|dc.description.abstract||Most previous research that models travelers' behavior in using managed lanes (MLs) versus a toll-free route has derived the individual’s route-choice decision using a utility maximization approach. More recent models incorporating risk are based on expected utility theory (EUT). However, violations of some key assumptions of the EUT have led to the development of nonexpected utility theories, among which prospect theory (PT) has been one the most widely examined.
This study examined if PT is superior to EUT when predicting route/mode choice and understanding travelers’ behavior in the case of MLs by embedding PT proposed value function and probability weighting functions in the utility estimation. From both EUT and PT approaches, this study used survey data from 2012 to predict the mode choices that include MLs and toll-free alternatives, and provided estimates of the value that travelers are willing to pay (WTP) for travel time savings on MLs. The responses from the survey were examined using advanced discrete choice modeling techniques. Significant and interesting general findings resemble those in previous studies that use PT, including the fact that individuals weight probabilities. Two survey design methodologies, Db-efficient and adaptive random, were tested in this survey. Estimates from the EUT and PT approaches, as well as from previous studies on Katy Freeway travelers, are compared. The results of this study indicate that Katy Freeway travelers are more risk averse when in a situation of being late for work than they are with potential savings in travel time, and they, on average, demonstrate a sense of optimism when the chances of facing a longer travel time are high.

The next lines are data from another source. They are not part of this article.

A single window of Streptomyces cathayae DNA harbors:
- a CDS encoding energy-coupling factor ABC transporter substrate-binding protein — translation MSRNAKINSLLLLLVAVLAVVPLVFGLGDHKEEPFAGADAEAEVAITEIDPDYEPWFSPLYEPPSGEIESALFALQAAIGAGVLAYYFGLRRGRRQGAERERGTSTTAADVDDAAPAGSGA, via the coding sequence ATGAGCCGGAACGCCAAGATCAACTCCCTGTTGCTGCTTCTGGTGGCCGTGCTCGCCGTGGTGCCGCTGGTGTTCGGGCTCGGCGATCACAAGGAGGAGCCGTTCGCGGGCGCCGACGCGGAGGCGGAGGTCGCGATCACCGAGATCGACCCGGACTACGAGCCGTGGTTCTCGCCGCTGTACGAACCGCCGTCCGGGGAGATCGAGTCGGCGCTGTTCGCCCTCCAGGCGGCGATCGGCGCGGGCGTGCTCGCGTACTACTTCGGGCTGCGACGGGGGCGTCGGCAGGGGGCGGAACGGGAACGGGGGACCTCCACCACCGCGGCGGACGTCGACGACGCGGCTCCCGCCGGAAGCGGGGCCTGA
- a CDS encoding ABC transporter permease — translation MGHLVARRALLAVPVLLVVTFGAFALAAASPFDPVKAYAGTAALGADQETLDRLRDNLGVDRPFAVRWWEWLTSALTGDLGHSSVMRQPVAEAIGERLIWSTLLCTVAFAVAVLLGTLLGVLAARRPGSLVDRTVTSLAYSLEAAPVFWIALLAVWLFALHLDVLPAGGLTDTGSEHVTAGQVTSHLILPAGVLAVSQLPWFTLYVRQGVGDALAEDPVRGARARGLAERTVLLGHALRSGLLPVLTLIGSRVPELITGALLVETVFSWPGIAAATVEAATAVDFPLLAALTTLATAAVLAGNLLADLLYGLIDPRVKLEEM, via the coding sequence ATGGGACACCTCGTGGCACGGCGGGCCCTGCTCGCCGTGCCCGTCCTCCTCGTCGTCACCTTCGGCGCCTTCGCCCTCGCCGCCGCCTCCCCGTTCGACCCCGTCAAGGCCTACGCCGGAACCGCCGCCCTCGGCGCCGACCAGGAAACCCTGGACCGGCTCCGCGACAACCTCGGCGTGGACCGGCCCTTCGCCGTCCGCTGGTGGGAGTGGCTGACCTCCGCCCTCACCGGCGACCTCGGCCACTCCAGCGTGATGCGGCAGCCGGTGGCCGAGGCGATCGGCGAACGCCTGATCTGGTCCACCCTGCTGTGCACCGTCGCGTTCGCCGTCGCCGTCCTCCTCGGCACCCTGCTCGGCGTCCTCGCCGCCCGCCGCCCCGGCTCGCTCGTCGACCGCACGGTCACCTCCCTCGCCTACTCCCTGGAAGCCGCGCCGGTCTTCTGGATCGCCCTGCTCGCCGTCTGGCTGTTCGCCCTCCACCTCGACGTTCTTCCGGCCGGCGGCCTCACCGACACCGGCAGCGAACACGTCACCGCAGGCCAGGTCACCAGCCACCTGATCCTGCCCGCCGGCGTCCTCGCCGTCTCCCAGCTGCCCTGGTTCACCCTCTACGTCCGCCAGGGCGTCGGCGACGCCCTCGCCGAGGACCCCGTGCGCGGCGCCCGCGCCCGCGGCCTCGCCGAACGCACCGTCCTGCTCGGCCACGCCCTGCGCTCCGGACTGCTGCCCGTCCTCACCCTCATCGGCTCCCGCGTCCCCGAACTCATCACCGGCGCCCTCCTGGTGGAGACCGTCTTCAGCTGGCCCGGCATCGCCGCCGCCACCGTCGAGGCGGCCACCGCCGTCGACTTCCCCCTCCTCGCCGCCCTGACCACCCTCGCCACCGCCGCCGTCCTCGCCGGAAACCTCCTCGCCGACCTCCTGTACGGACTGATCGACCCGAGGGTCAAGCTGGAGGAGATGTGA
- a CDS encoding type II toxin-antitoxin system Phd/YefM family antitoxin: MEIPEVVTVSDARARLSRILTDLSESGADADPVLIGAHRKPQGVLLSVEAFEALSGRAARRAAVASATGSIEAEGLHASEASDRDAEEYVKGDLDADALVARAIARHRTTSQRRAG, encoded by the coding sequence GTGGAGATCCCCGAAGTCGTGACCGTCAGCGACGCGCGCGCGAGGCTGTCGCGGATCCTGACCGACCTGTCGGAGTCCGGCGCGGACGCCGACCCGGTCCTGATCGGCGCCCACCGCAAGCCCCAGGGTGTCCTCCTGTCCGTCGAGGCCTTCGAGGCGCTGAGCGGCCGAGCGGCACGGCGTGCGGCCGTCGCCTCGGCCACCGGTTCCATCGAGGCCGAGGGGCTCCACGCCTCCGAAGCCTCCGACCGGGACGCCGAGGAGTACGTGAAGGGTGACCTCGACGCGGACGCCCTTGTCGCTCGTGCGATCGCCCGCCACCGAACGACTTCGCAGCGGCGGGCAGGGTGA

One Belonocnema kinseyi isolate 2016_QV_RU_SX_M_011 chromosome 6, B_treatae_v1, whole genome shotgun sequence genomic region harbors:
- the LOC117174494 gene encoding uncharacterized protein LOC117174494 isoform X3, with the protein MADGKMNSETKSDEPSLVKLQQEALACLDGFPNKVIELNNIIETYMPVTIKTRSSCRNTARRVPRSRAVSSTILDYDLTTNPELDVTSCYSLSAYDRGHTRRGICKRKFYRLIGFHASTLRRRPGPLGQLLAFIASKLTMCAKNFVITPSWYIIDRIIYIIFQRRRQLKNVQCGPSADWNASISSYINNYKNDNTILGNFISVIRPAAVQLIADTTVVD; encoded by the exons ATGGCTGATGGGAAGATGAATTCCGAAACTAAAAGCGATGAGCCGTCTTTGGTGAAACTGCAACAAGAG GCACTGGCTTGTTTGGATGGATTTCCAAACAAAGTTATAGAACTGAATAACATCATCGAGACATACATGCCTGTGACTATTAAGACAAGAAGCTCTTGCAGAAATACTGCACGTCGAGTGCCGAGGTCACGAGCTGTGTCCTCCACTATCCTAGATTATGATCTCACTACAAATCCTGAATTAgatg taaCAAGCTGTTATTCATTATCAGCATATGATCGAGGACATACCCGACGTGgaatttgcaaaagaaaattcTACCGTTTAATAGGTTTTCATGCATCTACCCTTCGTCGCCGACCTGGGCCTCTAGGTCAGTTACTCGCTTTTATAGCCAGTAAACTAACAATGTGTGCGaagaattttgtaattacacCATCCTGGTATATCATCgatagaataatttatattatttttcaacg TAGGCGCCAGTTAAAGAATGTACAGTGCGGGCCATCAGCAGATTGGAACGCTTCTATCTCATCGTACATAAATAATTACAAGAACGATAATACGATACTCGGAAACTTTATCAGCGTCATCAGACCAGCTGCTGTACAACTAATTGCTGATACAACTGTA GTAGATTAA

PT based models, particularly the model embedding with probability weighting, outperforms EUT based models in terms of the predicative power. On average, models with probability weighting resulted in more than 65 percent of all mode choices correctly predicted, while conventional EUT models predict about 35 percent of choices correctly among four alternatives. Compared to previously available route choice studies, the relatively low willingness to pay (WTP) measures ($8 to $14/hour) calculated in this study from the PT models may deserve further investigation. Empirical findings from this study would help the policy makers set up appropriate project goals and toll rates to meet the increasing traffic demand of Katy Freeway travelers.
The patronage of toll facility and MLs largely depends on the potential benefits (more reliable travel time and/or travel time savings) offered by such a facility. How the travelers actually perceive the potential benefits may have a significant influence on the use of MLs. This is about the belief that the travelers have on the facility. In lieu of the significant improvement in predicative power of the models embedding probability weighting functions and because of the stochastic nature of travel times, in future survey efforts it might be helpful to collect information regarding Katy Freeway travelers’ actual belief on the benefits from using the MLs, and compare their ‘belief’ with the actual probability of reliable travel time and savings. Such comparison might help verify the accuracy of the probability weighting functions obtained in this study.||en